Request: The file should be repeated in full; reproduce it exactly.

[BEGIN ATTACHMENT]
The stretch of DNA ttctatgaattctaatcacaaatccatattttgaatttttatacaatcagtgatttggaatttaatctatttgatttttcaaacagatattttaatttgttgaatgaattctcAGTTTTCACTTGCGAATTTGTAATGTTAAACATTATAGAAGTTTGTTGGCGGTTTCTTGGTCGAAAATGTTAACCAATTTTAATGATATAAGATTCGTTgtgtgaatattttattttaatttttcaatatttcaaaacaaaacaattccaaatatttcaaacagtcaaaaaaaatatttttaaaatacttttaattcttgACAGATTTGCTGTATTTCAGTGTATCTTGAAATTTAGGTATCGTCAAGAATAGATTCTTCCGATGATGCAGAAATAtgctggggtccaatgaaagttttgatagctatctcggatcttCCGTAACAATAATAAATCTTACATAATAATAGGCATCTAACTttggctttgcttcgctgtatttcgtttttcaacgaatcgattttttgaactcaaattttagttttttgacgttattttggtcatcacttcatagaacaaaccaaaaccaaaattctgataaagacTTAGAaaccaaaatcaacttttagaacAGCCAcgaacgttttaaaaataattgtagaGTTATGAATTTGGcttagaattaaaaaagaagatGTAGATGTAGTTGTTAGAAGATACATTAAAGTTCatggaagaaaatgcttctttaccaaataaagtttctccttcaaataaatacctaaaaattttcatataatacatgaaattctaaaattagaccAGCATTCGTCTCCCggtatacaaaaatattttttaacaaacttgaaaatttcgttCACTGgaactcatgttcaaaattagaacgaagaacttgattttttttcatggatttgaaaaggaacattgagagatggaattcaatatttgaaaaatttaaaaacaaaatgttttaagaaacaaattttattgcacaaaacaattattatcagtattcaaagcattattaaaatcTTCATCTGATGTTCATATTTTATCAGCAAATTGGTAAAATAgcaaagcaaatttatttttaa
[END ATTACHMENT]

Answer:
The stretch of DNA ttctatgaattctaatcacaaatccatattttgaatttttatacaatcagtgatttggaatttaatctatttgatttttcaaacagatattttaatttgttgaatgaattctcAGTTTTCACTTGCGAATTTGTAATGTTAAACATTATAGAAGTTTGTTGGCGGTTTCTTGGTCGAAAATGTTAACCAATTTTAATGATATAAGATTCGTTgtgtgaatattttattttaatttttcaatatttcaaaacaaaacaattccaaatatttcaaacagtcaaaaaaaatatttttaaaatacttttaattcttgACAGATTTGCTGTATTTCAGTGTATCTTGAAATTTAGGTATCGTCAAGAATAGATTCTTCCGATGATGCAGAAATAtgctggggtccaatgaaagttttgatagctatctcggatcttCCGTAACAATAATAAATCTTACATAATAATAGGCATCTAACTttggctttgcttcgctgtatttcgtttttcaacgaatcgattttttgaactcaaattttagttttttgacgttattttggtcatcacttcatagaacaaaccaaaaccaaaattctgataaagacTTAGAaaccaaaatcaacttttagaacAGCCAcgaacgttttaaaaataattgtagaGTTATGAATTTGGcttagaattaaaaaagaagatGTAGATGTAGTTGTTAGAAGATACATTAAAGTTCatggaagaaaatgcttctttaccaaataaagtttctccttcaaataaatacctaaaaattttcatataatacatgaaattctaaaattagaccAGCATTCGTCTCCCggtatacaaaaatattttttaacaaacttgaaaatttcgttCACTGgaactcatgttcaaaattagaacgaagaacttgattttttttcatggatttgaaaaggaacattgagagatggaattcaatatttgaaaaatttaaaaacaaaatgttttaagaaacaaattttattgcacaaaacaattattatcagtattcaaagcattattaaaatcTTCATCTGATGTTCATATTTTATCAGCAAATTGGTAAAATAgcaaagcaaatttatttttaa